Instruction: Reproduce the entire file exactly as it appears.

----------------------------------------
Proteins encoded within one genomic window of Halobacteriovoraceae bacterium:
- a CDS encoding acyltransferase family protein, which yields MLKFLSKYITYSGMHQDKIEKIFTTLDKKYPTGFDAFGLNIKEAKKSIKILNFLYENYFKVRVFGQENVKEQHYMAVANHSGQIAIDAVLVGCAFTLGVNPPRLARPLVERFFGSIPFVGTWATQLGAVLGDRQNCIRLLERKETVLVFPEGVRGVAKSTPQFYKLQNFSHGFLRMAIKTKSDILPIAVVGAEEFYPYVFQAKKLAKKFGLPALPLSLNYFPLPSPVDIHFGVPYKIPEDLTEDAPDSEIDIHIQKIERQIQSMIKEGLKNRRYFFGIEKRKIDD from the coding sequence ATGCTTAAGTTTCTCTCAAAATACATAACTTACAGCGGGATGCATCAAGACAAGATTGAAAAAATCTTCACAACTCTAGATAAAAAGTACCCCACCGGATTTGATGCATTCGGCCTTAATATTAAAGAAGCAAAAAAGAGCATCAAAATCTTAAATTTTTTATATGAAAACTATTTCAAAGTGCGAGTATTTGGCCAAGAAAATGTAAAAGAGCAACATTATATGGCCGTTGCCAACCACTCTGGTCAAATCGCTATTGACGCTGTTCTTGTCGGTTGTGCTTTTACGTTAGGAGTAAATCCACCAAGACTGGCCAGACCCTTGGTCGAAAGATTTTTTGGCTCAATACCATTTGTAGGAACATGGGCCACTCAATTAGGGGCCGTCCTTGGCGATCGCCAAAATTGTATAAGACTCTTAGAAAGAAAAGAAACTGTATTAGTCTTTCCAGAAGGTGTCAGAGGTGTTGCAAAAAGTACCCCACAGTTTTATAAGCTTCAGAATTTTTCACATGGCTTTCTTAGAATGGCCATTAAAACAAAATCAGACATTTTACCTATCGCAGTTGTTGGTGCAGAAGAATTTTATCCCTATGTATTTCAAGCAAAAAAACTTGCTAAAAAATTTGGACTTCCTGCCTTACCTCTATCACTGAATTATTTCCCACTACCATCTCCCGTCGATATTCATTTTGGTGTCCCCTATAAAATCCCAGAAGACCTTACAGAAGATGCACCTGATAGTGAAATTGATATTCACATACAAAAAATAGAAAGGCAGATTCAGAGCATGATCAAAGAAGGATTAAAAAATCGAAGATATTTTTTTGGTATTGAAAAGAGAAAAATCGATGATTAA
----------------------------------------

Proteins encoded within one genomic window of Halobacteriovoraceae bacterium:
- a CDS encoding acyltransferase family protein, which yields MLKFLSKYITYSGMHQDKIEKIFTTLDKKYPTGFDAFGLNIKEAKKSIKILNFLYENYFKVRVFGQENVKEQHYMAVANHSGQIAIDAVLVGCAFTLGVNPPRLARPLVERFFGSIPFVGTWATQLGAVLGDRQNCIRLLERKETVLVFPEGVRGVAKSTPQFYKLQNFSHGFLRMAIKTKSDILPIAVVGAEEFYPYVFQAKKLAKKFGLPALPLSLNYFPLPSPVDIHFGVPYKIPEDLTEDAPDSEIDIHIQKIERQIQSMIKEGLKNRRYFFGIEKRKIDD from the coding sequence ATGCTTAAGTTTCTCTCAAAATACATAACTTACAGCGGGATGCATCAAGACAAGATTGAAAAAATCTTCACAACTCTAGATAAAAAGTACCCCACCGGATTTGATGCATTCGGCCTTAATATTAAAGAAGCAAAAAAGAGCATCAAAATCTTAAATTTTTTATATGAAAACTATTTCAAAGTGCGAGTATTTGGCCAAGAAAATGTAAAAGAGCAACATTATATGGCCGTTGCCAACCACTCTGGTCAAATCGCTATTGACGCTGTTCTTGTCGGTTGTGCTTTTACGTTAGGAGTAAATCCACCAAGACTGGCCAGACCCTTGGTCGAAAGATTTTTTGGCTCAATACCATTTGTAGGAACATGGGCCACTCAATTAGGGGCCGTCCTTGGCGATCGCCAAAATTGTATAAGACTCTTAGAAAGAAAAGAAACTGTATTAGTCTTTCCAGAAGGTGTCAGAGGTGTTGCAAAAAGTACCCCACAGTTTTATAAGCTTCAGAATTTTTCACATGGCTTTCTTAGAATGGCCATTAAAACAAAATCAGACATTTTACCTATCGCAGTTGTTGGTGCAGAAGAATTTTATCCCTATGTATTTCAAGCAAAAAAACTTGCTAAAAAATTTGGACTTCCTGCCTTACCTCTATCACTGAATTATTTCCCACTACCATCTCCCGTCGATATTCATTTTGGTGTCCCCTATAAAATCCCAGAAGACCTTACAGAAGATGCACCTGATAGTGAAATTGATATTCACATACAAAAAATAGAAAGGCAGATTCAGAGCATGATCAAAGAAGGATTAAAAAATCGAAGATATTTTTTTGGTATTGAAAAGAGAAAAATCGATGATTAA